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Honey Walnut Cookie Sticks (Sfratti)

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Traditional Italian cookies made from a spiced honey walnut filling and wrapped in homemade pie crust.

honey walnut cookie sticks

You made it! We made it! Everyone made it through 12 days of Christmas Cookies! How did we do? Did you make any of them? All of them? Is your cookie jar full of fresh cookies or just crumbs from pure enjoyment? How much butter did you go through in the past 4 weeks?

Oy vey, I need to buy some stock in Land-O-Lakes, I think.

So this cookie… I meant to bring it to you earlier, but that just didn’t happen. There are a few reasons.

1) despite the fact that I made these cookies and photographed them the first weekend in October, there are a bajillion pictures and editing them took some time.
2) This cookie is the most near and dear to my heart cookie ever, and I have a lot to say about it, so I’ve been trying to keep my words to a minimum (but let’s be serious– you know me!).
3) And lastly, this recipe makes a ton of cookies. And I wanted to bring you a recipe that was maybe a third of the size of the original recipe, but when I tried to cut it down, I ruined it. Terribly.

Like… So terribly. So you’re stuck with the huge recipe, but that’s ok, because the cookies save very well!

stack of slices of honey walnut cookie sticks

So let’s start from the beginning… This cookie has been in my dad’s family since before he was born.

This traditional Italian cookie was brought to America by my paternal great grandmother from Italy, taught to my paternal grandmother (the Eva behind this Italian anise bread and this Parmesan parsley bread), and then my dad taught himself how to make them because there was never a recipe written down from those original Italian ladies (shocker).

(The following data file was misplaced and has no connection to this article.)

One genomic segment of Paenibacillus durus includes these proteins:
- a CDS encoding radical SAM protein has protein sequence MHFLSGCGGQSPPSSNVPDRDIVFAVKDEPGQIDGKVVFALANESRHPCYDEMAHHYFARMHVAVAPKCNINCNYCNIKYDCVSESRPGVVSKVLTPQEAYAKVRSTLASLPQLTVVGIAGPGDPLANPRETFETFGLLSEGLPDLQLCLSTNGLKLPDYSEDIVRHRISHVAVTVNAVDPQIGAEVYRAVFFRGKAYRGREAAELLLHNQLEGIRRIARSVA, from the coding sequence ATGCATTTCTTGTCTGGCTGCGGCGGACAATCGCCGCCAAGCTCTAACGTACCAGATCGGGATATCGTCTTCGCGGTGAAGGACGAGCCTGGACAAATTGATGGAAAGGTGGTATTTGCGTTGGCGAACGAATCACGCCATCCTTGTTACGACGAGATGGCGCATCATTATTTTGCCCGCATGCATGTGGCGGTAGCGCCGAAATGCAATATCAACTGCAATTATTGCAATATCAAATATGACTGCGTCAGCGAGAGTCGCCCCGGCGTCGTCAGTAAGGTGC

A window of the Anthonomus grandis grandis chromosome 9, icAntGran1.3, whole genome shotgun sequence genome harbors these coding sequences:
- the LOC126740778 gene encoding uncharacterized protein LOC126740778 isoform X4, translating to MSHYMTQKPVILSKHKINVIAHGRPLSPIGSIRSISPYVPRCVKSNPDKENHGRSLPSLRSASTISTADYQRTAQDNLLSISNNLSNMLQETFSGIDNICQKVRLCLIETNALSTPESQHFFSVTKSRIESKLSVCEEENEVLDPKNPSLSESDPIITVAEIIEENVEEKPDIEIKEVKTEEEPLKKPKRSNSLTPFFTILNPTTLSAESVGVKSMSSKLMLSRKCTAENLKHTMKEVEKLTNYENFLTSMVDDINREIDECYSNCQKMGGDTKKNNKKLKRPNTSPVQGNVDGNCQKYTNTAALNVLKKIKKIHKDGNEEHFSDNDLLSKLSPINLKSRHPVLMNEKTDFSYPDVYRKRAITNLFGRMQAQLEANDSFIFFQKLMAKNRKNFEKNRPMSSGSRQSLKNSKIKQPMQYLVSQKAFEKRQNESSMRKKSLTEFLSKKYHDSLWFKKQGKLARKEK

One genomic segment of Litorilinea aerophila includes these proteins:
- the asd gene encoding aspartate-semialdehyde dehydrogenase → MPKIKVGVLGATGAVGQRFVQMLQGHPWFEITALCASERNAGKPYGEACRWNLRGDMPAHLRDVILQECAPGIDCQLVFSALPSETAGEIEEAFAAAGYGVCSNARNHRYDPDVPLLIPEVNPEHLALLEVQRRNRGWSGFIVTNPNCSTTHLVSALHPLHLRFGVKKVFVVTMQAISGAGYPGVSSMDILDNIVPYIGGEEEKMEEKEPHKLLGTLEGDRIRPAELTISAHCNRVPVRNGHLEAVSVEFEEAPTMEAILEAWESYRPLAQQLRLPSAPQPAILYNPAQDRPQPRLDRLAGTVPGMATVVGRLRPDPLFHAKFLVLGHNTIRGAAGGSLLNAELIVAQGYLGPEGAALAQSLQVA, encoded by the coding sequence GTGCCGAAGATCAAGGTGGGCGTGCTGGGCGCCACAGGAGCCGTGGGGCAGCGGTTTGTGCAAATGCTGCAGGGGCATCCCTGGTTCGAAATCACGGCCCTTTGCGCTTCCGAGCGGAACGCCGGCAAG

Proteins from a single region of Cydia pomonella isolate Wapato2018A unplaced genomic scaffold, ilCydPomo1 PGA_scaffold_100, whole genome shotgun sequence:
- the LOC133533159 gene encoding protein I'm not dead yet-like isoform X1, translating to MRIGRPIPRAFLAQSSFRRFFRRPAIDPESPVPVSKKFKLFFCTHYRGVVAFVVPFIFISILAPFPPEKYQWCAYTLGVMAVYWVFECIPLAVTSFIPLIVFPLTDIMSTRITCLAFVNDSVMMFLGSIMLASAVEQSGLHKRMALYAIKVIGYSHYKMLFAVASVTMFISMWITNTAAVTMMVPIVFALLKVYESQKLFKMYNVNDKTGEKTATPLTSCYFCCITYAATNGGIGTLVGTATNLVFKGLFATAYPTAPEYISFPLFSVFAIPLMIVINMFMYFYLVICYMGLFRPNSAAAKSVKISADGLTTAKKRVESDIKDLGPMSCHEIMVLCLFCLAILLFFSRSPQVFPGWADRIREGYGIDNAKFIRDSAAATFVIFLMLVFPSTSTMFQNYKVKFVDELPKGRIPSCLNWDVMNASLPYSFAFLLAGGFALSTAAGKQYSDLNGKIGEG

honey walnut cookie sticks

But let’s back up a bit. This cookie actually has Jewish origins. 

In the 1600s the Jewish people throughout Italy, and most especially Rome, were forced from their homes by the ruthless Medici ruling family. Many settled in Pitigliano, a small mountain town in west central Italy.

They thrived there, building a synagogue as well as bakeries so they could enjoy their favorite breads and other baked delicacies from their culture. One of the delicacies that emerged from this time was sfratti, simple stick shaped pastries filled with walnuts, cinnamon, honey, and orange peel, which, according to some, commemorate the removal of the Jews from their homes to a more urban area established to contain them.

Sfratti is the plural of the Italian word sfratto which means “eviction.” According to the story of the expulsion from their homes, the authorities would come and knock on the doors of Jewish families with a wooden staff, and further brutally use the staff to force the residents from their homes.

The stick shaped pastry symbolizes the forced expulsion and beatings the Jews suffered as they were forced from their homes. Over time, sfratti became a favorite of non-Jews as well, and sfratti are now a staple of the Italian Christmas.

So there you have it: honey walnut cookie sticks (aka sfratti) that come from Jews in Italy.

How diverse!

stack of slices of honey walnut cookie sticks

Now, these cookies are slightly complicated. They start with boiling honey, which is pretty much boiling sugar which is the same as making candy. This can go incredibly wrong if it’s done improperly, and I think that’s where I lost it when I tried to cut the recipe down.

Boiling sugar can be dangerous and scary, and it’s also very specific as far as amounts and temperatures. So cutting the recipe down totally screwed up the times and temperatures that my dad had made for his recipe, which makes so many because he likes to distribute this cookie to all of his kids during Christmas.

He has 4 kids (including me– I have 3 half siblings) and we all LOVE this stuff. One of my sisters cannot be trusted around her sfratti. She will devour it all the second she gets it. Seriously.

So if you’re up for the challenge, I’ve got a ton of pictures and instructions just above the recipe.

The same words are in the recipe, but the pictures will help guide you along. I’ll refrain from putting much more in here for fear of making this the longest post ever, but I will tell you what…

These cookies are quite possibly my favorite cookie in the world. Aside from chewy oatmeal raisin cookies, which you can find just about anywhere, sfratti is almost a “delicacy” in the DeAngelis family and is special to all of us for so many reasons.